Monday, March 23, 2015

To Burn or Decay? What is the best management practice to deal with excess biomass?

 Conventional forest restoration in Western pine ecosystems involves reduction of biomass through thinning, which is sometimes followed by prescribed burning to further reduce fuels.  Burning slash piles sterilizes soil patches and doesn't decrease overall site litter, so broad-scale prescribed burns have traditionally been the best management practice to reduce fuel loads.

Passing over the discussion of what was historically "natural," is fire the best tool for increasing site productivity?

Apparently not.  Duff burning kills fungi, small roots, and (obviously) removes duff. “EMF mortality and complete duff reduction after fire have been implicated with poor tree survival and slow stand recovery in forest ecosystems world-wide.”  (Smith, McKay, Brenner, mcIver, Spatafora.  2005: Early impacts of forest restoration treatments on the ectomycorrhizal fungal community and fine root biomass in a mixed conifer forest.  (PDF)

As Stametz and others have pointed out, burning is not the best use of available resources: fire volatilizes stored nutrients such as nitrogen and organic carbon (N and SOC).  Fire can also form hydrophobic soil crusts, kill flora and fauna, decrease soil microbiota (important for decomposition), destroy tree roots, mycelial networks, and sometimes mature trees.  In contrast, decomposing organic material could increase site productivity.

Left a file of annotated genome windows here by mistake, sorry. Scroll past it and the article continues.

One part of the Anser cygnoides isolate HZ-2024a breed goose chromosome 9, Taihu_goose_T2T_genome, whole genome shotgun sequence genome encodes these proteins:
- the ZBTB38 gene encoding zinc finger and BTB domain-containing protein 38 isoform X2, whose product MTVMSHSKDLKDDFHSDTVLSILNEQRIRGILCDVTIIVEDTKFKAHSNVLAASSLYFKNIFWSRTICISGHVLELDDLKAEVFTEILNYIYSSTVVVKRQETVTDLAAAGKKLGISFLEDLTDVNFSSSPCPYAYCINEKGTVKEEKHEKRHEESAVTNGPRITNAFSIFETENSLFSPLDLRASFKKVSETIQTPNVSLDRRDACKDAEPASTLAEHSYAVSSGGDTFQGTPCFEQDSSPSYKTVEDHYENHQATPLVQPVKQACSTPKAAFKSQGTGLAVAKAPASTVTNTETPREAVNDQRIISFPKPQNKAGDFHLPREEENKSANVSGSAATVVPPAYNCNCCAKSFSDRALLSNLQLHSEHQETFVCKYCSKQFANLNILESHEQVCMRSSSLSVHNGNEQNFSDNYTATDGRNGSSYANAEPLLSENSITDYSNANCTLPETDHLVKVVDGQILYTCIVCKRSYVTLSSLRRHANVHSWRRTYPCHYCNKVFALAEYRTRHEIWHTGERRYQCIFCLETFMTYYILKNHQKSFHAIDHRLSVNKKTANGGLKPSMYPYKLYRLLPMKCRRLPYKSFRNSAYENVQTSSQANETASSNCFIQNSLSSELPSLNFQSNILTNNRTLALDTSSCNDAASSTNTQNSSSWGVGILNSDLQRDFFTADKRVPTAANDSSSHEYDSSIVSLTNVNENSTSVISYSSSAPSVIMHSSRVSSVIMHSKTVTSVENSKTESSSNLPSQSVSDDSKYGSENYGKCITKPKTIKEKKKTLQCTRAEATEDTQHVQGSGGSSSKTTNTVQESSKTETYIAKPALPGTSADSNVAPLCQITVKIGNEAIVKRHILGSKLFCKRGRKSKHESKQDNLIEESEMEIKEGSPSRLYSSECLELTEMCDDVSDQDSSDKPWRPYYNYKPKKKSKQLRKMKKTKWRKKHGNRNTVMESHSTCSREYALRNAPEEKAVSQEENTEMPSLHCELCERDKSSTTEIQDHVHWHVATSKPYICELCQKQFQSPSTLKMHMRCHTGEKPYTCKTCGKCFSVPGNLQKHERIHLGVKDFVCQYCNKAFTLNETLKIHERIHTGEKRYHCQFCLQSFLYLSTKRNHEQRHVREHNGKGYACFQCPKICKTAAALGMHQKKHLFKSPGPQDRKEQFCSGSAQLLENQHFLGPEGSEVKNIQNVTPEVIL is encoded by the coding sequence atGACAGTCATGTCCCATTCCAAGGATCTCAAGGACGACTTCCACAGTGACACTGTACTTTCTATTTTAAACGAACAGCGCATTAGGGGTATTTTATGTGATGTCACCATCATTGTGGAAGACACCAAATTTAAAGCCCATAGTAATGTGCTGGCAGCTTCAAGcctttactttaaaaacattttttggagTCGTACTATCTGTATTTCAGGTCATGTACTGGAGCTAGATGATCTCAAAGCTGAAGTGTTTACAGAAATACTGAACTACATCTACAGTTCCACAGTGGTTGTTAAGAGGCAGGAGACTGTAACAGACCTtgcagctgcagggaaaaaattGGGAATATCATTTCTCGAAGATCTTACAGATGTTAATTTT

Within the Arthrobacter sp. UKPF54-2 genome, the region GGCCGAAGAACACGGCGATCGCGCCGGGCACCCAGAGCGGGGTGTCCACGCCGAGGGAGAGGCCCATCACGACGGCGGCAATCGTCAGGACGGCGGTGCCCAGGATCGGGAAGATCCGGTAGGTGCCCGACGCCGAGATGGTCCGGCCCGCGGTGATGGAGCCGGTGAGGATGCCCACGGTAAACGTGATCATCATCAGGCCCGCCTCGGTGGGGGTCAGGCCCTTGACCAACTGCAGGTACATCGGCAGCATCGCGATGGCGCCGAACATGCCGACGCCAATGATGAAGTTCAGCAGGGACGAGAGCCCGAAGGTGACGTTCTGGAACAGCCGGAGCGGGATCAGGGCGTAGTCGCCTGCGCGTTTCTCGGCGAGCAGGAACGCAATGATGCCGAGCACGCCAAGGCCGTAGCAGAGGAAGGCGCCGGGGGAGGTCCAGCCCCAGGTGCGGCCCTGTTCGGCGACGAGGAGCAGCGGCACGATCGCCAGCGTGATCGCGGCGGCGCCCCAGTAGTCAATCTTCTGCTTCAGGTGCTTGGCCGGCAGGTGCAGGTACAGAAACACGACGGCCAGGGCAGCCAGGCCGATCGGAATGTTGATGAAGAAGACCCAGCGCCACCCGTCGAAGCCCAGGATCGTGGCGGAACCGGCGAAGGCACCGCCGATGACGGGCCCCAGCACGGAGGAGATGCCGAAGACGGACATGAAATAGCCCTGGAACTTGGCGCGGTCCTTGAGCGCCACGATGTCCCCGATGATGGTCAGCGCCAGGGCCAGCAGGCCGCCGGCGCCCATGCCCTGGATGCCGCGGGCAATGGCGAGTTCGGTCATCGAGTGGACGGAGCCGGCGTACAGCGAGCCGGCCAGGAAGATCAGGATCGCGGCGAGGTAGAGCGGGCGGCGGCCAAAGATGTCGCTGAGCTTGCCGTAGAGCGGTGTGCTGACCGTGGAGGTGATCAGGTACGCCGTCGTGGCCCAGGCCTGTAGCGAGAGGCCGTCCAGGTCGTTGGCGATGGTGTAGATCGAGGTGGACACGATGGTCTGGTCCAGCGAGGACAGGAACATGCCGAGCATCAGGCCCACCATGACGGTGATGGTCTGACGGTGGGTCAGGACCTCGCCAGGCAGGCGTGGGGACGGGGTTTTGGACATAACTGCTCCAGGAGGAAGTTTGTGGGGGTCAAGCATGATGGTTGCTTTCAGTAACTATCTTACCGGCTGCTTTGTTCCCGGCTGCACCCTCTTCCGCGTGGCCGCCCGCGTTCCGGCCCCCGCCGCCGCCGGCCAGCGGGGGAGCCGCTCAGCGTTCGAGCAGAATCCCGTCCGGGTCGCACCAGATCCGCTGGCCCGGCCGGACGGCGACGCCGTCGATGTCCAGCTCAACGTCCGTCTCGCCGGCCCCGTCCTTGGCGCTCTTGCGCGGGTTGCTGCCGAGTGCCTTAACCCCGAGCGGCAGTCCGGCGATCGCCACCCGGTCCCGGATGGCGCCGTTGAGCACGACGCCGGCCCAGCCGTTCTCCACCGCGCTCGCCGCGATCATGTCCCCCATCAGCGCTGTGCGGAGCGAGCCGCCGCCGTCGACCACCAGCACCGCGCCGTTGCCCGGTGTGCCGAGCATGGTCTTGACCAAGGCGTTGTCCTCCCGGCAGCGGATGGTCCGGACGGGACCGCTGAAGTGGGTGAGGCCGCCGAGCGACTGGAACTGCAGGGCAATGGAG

Permaculture forest restoration?
Restoration projects proceed with multiple goals, either explicit or implicit.  One such goal has been the return of historical fire to degraded forests.  According to a large body of research, at least some pine forests historically experienced short return-interval, low-intensity fire.  However, using this to justify current prescribed fire approaches assumes that we can --and should-- attempt to replicate historical ecosystems.  I believe it is a fallacy to assume that ecosystems, like species, must be maintained in the face of changing environmental conditions; paleoecology clearly shows that species migrated independently throughout prehistory, indicating that the ecosystems we see today are only contingent associations of species; there may be better arrangements of species and better ways of managing ecosystems than relying on historical norms.

That being said, there are even better reasons to question prescribed fire in forest restoration.  If we abandon the idea of mimicking natural disturbances we are free to innovate more productive restoration methods.  For example, Permaculture-inspired ideas of maximizing species diversity and ecosystem services could inspire a new type of forest restoration.  I envisage a restoration program designed to optimize current site conditions rather than recreate history...

1 comment:

亚历山德拉 | Alexandra said...

What are your specific ideas about how best to optimize site conditions in different ecological communities? Please provide examples...